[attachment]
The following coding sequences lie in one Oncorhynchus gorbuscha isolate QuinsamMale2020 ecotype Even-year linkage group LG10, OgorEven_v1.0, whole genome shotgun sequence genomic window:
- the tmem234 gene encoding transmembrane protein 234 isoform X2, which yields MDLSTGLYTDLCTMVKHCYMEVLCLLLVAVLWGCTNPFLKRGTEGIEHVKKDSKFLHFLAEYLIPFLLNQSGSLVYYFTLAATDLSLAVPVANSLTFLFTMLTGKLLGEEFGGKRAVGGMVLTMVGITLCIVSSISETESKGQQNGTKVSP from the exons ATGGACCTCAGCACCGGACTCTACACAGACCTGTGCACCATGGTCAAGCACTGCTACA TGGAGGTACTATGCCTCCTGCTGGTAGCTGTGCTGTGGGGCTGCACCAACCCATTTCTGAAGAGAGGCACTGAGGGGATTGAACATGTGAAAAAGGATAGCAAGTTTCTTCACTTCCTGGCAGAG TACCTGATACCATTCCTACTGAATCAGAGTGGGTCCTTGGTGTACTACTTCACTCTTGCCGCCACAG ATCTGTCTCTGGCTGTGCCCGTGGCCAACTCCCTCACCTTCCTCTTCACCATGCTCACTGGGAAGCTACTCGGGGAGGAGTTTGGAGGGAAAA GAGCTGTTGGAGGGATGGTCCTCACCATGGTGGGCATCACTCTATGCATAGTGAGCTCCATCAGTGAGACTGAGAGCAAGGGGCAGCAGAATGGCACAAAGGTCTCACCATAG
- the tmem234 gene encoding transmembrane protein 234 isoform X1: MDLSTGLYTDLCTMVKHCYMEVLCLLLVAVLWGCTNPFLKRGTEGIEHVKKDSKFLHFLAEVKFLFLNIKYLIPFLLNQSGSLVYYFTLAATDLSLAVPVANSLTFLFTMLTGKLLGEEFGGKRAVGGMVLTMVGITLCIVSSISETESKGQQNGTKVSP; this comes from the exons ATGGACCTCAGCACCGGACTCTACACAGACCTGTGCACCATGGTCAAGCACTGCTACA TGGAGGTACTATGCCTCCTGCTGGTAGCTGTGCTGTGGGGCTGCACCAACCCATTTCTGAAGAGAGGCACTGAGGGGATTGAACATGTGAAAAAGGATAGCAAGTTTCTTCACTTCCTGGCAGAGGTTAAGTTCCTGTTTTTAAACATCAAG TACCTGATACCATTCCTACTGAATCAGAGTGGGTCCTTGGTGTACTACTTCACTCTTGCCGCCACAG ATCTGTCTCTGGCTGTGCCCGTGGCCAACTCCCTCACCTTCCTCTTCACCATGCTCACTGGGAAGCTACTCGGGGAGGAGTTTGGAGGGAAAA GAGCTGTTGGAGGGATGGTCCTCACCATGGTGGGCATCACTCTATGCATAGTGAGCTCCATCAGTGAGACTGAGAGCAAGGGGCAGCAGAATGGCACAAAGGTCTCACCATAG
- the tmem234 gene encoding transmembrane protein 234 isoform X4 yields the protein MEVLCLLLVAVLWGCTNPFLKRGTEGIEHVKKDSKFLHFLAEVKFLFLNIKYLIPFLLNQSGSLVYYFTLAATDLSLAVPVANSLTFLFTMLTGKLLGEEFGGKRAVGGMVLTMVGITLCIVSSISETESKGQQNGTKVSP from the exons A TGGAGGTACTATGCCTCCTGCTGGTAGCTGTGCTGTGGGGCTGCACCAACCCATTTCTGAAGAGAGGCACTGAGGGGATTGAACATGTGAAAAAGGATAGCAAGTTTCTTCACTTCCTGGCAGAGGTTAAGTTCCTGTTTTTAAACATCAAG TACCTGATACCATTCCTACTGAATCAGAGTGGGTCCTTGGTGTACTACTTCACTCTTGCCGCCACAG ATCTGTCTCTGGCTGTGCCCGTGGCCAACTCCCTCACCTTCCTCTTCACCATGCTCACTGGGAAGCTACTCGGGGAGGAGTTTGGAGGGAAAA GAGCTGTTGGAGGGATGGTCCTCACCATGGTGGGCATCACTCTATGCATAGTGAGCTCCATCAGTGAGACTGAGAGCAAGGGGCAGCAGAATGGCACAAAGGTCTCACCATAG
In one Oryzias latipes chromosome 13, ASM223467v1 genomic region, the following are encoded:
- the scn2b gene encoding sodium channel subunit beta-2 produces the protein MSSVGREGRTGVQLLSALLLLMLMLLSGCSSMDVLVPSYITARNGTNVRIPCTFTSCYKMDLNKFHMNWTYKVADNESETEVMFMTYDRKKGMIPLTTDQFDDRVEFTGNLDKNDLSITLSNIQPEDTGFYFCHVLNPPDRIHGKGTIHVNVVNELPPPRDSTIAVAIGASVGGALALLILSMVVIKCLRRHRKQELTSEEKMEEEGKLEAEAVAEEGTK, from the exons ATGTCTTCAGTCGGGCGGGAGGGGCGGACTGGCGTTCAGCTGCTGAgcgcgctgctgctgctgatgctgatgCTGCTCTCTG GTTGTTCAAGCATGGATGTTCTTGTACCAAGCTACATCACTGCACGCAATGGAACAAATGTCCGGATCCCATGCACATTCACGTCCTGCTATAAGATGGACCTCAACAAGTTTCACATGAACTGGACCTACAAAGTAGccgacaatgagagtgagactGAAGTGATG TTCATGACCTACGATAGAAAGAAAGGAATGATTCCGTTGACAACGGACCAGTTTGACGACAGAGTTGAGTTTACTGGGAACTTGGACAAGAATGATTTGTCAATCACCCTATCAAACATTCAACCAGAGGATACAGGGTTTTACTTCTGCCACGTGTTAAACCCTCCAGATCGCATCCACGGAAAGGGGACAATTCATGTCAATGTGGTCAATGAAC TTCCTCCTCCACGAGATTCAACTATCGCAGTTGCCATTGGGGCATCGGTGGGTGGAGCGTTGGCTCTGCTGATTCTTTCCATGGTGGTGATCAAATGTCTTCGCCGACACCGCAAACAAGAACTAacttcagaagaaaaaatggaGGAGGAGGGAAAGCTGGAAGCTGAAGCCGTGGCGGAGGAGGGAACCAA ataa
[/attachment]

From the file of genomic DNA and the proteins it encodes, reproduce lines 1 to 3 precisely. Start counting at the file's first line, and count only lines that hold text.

The following coding sequences lie in one Oncorhynchus gorbuscha isolate QuinsamMale2020 ecotype Even-year linkage group LG10, OgorEven_v1.0, whole genome shotgun sequence genomic window:
- the tmem234 gene encoding transmembrane protein 234 isoform X2, which yields MDLSTGLYTDLCTMVKHCYMEVLCLLLVAVLWGCTNPFLKRGTEGIEHVKKDSKFLHFLAEYLIPFLLNQSGSLVYYFTLAATDLSLAVPVANSLTFLFTMLTGKLLGEEFGGKRAVGGMVLTMVGITLCIVSSISETESKGQQNGTKVSP from the exons ATGGACCTCAGCACCGGACTCTACACAGACCTGTGCACCATGGTCAAGCACTGCTACA TGGAGGTACTATGCCTCCTGCTGGTAGCTGTGCTGTGGGGCTGCACCAACCCATTTCTGAAGAGAGGCACTGAGGGGATTGAACATGTGAAAAAGGATAGCAAGTTTCTTCACTTCCTGGCAGAG TACCTGATACCATTCCTACTGAATCAGAGTGGGTCCTTGGTGTACTACTTCACTCTTGCCGCCACAG ATCTGTCTCTGGCTGTGCCCGTGGCCAACTCCCTCACCTTCCTCTTCACCATGCTCACTGGGAAGCTACTCGGGGAGGAGTTTGGAGGGAAAA GAGCTGTTGGAGGGATGGTCCTCACCATGGTGGGCATCACTCTATGCATAGTGAGCTCCATCAGTGAGACTGAGAGCAAGGGGCAGCAGAATGGCACAAAGGTCTCACCATAG
- the tmem234 gene encoding transmembrane protein 234 isoform X1: MDLSTGLYTDLCTMVKHCYMEVLCLLLVAVLWGCTNPFLKRGTEGIEHVKKDSKFLHFLAEVKFLFLNIKYLIPFLLNQSGSLVYYFTLAATDLSLAVPVANSLTFLFTMLTGKLLGEEFGGKRAVGGMVLTMVGITLCIVSSISETESKGQQNGTKVSP; this comes from the exons ATGGACCTCAGCACCGGACTCTACACAGACCTGTGCACCATGGTCAAGCACTGCTACA TGGAGGTACTATGCCTCCTGCTGGTAGCTGTGCTGTGGGGCTGCACCAACCCATTTCTGAAGAGAGGCACTGAGGGGATTGAACATGTGAAAAAGGATAGCAAGTTTCTTCACTTCCTGGCAGAGGTTAAGTTCCTGTTTTTAAACATCAAG TACCTGATACCATTCCTACTGAATCAGAGTGGGTCCTTGGTGTACTACTTCACTCTTGCCGCCACAG ATCTGTCTCTGGCTGTGCCCGTGGCCAACTCCCTCACCTTCCTCTTCACCATGCTCACTGGGAAGCTACTCGGGGAGGAGTTTGGAGGGAAAA GAGCTGTTGGAGGGATGGTCCTCACCATGGTGGGCATCACTCTATGCATAGTGAGCTCCATCAGTGAGACTGAGAGCAAGGGGCAGCAGAATGGCACAAAGGTCTCACCATAG